Analyst: Giving Stored Corn a Pay Raise
Many producers are holding grain in storage, particularly corn, which remains in a price pattern that is rangebound. After tucking away this year’s crop in September through early November, many farmers are not inclined to begin moving grain out of storage unless there’s a financial benefit. Yet, with an increase in carryout on the November Supply and Demand report, significant rally potential over the next one to two months is likely limited. Of course, there is a chance of weather scenarios developing in the Southern Hemisphere. Assuming they have mostly normal weather, corn prices will likely continue to remain trading in a sideways pattern, as the market views near-term supplies as adequate. As time progresses, however, the supply pile will begin to dwindle, and corn prices will likely need to move higher. Weather uncertainty will provide support, yet that is probably months away. Until then, consider a strategy to collect premium.
The strategy that we will focus on today is called a strangle. This is an option strategy in which you sell both a call and a put. Both are out-of-the-money. As an example, if you sell a May $3.90 corn call for 10¢ and sell a May $3.40 corn put for 10¢, you stand to collect 20¢ of premium. This full collection of premium occurs at option expiration in April if May corn futures are both below $3.90 and above $3.50. Regardless of where futures go, you collect premium. Your breakeven is $4.10 or $3.30 (less commission and fees). May corn futures have not been as low as $3.30 this year, so we would view this as a good long-term buy if the short put is exercised. We believe this would be a good spot for re-ownership of corn that was forward contracted earlier in the year. On the other hand, should corn prices rally, we view the $4.10 figure as an area where corn prices are not likely to move much above between now and April. If they do, you’ll stand to be hedged at $3.90 with the collection of 20¢ (less commission and fees). We would term this as a “pay raise” for corn in storage.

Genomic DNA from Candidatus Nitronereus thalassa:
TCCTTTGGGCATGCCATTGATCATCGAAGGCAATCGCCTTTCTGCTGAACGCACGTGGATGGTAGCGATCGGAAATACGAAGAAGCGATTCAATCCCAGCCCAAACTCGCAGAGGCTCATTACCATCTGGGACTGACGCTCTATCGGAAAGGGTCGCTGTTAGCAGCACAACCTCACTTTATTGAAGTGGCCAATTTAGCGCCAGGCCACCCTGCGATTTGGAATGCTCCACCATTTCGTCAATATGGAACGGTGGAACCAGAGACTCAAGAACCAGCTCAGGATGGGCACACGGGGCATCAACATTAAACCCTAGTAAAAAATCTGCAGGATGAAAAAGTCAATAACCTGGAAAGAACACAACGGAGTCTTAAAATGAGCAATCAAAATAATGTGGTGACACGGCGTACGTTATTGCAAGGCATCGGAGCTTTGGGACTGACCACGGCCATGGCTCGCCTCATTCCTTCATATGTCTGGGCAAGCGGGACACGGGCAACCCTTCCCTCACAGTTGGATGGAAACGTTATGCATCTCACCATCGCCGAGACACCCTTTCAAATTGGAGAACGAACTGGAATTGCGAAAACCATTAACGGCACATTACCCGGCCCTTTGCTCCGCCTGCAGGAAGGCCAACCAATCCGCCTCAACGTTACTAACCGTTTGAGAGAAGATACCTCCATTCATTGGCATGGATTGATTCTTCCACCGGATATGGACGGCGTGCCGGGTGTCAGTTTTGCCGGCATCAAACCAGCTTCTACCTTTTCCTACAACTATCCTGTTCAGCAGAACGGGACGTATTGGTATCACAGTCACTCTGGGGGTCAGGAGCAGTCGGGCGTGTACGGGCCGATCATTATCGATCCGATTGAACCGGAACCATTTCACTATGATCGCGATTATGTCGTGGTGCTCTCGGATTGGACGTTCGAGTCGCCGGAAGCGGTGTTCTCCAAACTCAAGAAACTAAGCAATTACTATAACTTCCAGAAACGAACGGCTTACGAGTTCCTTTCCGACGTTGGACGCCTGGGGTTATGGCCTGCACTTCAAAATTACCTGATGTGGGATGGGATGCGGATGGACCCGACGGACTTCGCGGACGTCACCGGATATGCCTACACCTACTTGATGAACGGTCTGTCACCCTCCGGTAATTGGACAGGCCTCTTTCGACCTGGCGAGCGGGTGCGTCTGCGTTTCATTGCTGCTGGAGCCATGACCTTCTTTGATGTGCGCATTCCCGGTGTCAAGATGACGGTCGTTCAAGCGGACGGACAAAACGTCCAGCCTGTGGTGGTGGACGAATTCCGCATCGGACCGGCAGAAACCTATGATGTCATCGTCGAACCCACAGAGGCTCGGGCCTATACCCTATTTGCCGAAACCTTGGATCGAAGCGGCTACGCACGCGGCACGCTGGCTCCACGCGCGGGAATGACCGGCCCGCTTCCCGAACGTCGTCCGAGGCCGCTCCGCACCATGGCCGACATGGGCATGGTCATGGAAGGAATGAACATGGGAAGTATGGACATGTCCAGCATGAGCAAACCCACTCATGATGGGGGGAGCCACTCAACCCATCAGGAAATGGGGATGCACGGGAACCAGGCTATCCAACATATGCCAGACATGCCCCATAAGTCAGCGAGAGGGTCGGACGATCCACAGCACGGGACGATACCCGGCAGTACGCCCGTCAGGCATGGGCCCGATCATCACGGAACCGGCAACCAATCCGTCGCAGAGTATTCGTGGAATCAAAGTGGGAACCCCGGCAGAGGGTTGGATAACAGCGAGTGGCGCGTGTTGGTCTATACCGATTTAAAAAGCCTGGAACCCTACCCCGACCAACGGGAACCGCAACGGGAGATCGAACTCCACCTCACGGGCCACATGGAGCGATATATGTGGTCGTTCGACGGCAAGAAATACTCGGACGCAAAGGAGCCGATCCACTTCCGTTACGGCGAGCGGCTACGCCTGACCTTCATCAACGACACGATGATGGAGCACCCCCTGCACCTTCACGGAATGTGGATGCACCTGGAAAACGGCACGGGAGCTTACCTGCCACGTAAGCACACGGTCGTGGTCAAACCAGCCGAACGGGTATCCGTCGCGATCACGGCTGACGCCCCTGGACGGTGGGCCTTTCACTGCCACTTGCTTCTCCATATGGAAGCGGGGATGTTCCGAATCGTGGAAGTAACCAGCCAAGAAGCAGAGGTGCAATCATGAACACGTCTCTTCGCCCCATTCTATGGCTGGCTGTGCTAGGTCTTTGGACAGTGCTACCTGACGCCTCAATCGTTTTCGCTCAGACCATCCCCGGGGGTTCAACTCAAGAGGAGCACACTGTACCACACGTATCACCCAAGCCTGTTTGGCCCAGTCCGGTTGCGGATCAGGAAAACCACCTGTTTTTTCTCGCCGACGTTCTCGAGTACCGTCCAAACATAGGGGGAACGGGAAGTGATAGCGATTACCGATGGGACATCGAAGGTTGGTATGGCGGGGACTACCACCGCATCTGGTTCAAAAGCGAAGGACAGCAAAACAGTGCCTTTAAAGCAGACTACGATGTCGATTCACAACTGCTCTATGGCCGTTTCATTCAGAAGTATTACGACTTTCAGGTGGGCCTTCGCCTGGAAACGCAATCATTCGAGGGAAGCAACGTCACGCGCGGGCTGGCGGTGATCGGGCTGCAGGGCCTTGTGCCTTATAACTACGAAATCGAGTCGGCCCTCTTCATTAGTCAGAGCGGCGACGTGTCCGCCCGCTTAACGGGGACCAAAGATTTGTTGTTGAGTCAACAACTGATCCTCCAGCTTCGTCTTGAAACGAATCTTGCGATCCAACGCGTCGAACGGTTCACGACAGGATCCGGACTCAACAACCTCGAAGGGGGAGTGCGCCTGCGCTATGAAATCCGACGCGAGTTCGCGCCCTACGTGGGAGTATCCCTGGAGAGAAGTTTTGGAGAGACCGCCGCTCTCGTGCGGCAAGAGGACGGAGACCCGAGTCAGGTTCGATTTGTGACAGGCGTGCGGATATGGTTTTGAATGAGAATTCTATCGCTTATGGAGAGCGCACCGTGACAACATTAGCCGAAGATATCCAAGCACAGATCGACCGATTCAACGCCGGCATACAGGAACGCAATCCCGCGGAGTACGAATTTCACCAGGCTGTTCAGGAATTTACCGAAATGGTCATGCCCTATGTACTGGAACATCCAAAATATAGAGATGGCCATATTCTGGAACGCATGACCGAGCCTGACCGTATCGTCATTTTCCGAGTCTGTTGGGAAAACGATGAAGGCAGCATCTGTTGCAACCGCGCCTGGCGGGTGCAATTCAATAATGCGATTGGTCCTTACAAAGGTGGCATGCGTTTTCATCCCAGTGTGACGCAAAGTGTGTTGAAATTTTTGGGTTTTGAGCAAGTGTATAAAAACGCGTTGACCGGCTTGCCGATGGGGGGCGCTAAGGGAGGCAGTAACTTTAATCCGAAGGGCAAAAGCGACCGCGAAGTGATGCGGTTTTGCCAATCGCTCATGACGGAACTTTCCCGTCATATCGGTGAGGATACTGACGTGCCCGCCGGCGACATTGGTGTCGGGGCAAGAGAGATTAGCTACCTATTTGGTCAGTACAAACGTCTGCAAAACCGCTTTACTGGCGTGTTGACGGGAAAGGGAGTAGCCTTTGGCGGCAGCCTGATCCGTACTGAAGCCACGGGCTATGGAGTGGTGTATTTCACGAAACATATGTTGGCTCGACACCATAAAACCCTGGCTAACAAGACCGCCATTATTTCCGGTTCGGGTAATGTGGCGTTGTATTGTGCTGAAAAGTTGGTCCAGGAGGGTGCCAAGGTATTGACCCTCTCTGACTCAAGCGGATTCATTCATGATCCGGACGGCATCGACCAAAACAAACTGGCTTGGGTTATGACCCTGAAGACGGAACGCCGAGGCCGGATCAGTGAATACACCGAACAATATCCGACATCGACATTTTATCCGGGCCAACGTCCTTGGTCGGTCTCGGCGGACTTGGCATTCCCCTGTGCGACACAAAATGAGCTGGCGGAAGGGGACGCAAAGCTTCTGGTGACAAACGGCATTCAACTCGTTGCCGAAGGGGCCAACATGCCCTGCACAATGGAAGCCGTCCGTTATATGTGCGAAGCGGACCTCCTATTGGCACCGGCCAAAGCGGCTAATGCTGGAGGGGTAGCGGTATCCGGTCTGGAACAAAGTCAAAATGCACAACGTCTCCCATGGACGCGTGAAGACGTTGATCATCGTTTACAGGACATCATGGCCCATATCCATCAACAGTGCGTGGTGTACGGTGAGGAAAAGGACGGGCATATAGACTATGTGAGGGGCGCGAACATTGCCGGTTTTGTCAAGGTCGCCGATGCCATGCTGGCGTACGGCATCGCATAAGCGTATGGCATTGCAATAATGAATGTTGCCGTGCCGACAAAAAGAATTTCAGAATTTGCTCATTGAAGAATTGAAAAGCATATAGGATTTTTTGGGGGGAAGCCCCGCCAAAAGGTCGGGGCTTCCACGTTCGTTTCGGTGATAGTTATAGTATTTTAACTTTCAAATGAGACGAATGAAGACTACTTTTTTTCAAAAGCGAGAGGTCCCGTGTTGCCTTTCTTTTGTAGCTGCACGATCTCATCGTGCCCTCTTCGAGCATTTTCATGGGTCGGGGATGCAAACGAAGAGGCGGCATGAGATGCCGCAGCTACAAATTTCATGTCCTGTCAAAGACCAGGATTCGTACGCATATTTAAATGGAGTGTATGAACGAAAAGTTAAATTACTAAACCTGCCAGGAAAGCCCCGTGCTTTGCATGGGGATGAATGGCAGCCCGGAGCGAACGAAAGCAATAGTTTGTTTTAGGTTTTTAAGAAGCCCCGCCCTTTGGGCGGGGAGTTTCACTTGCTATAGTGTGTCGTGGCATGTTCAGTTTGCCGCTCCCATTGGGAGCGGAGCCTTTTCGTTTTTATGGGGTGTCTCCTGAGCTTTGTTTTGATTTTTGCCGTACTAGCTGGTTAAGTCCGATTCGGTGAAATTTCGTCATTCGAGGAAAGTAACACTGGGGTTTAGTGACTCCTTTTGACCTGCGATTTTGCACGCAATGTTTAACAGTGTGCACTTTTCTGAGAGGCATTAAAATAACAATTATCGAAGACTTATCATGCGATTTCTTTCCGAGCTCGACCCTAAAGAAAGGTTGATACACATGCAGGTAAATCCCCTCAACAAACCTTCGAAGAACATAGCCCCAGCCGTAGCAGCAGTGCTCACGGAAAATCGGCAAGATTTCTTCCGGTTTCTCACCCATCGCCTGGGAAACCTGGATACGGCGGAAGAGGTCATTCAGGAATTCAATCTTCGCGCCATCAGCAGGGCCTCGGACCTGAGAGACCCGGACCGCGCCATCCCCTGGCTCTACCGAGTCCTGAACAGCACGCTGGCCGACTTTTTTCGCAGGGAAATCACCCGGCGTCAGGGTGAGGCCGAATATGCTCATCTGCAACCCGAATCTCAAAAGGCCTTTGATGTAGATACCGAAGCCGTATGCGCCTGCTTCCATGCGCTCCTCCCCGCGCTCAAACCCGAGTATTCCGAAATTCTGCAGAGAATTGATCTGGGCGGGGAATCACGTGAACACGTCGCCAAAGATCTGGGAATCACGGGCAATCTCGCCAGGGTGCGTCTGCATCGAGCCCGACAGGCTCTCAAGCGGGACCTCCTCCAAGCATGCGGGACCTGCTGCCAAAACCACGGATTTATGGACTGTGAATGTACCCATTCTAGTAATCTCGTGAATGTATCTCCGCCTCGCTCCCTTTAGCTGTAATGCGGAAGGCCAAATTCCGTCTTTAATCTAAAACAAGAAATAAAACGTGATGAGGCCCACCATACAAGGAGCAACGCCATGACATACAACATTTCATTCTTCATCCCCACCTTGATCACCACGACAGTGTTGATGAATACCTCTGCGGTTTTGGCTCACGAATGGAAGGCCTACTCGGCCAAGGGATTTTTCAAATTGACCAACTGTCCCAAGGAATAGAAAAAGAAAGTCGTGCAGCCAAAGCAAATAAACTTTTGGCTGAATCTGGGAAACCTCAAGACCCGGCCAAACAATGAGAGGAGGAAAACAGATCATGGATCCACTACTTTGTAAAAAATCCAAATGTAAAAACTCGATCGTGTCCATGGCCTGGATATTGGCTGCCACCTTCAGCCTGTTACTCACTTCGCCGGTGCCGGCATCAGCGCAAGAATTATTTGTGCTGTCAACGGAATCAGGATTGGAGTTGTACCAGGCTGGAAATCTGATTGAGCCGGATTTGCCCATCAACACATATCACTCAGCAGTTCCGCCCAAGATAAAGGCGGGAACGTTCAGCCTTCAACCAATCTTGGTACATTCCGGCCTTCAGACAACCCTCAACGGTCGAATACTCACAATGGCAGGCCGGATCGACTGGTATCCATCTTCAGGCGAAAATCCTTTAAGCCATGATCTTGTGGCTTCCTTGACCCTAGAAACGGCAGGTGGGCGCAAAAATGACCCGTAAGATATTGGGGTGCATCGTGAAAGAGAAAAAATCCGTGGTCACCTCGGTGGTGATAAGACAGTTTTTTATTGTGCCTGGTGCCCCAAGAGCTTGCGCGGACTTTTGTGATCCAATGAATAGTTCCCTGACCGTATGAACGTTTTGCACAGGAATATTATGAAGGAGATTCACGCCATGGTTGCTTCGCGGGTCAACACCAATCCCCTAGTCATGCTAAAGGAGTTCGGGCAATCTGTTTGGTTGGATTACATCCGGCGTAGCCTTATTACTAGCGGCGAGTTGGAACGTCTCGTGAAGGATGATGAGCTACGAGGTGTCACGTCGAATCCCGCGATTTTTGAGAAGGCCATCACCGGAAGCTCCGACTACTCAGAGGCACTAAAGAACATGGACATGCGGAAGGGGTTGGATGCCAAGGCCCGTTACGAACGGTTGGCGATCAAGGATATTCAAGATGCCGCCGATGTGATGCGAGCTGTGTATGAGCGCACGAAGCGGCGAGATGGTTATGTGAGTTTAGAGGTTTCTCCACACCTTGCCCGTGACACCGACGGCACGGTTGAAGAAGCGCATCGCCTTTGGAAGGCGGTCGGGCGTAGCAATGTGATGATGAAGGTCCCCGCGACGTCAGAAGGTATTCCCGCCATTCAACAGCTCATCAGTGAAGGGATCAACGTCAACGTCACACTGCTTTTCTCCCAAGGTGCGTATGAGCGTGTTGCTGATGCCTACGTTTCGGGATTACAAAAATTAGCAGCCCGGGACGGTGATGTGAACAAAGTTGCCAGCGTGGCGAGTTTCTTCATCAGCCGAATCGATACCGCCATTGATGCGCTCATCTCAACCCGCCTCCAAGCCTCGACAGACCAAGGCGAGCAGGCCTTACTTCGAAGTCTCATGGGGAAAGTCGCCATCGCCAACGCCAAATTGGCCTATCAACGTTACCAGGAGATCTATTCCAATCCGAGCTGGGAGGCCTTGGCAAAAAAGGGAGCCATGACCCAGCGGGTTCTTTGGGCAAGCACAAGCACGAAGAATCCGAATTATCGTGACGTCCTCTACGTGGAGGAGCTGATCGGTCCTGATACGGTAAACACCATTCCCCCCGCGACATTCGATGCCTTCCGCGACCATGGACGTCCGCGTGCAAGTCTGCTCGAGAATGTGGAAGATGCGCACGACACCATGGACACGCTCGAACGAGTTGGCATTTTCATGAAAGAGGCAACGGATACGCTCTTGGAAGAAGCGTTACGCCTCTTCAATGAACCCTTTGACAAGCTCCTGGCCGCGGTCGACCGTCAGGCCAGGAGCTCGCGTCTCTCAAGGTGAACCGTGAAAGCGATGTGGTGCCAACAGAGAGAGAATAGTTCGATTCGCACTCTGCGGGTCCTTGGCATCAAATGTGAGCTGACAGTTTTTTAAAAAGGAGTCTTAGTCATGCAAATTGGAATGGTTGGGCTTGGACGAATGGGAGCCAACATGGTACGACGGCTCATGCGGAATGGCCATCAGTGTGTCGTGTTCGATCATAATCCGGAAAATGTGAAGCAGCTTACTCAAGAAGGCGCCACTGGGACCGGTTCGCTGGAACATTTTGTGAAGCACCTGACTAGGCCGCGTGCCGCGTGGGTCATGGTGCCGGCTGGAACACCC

Should corn prices continue to remain in a range between $3.50 and $3.90, time will erode the value of these calls, and consequently, will provide you premium in which to help pay for the cost of storage.
As with any strategy, there is a cost as well as a risk. Make sure you are clear on these before implementing.
If you have questions or comments, or would like help in creating a balanced strategy for your operation, contact Bryan at Top Farmer Intelligence (800-TOP-FARM, ext. 129).
Futures trading is not for everyone. The risk of loss in trading is substantial. Therefore, carefully consider whether such trading is suitable for you in light of your financial condition. Past performance is not necessarily indicative of future results.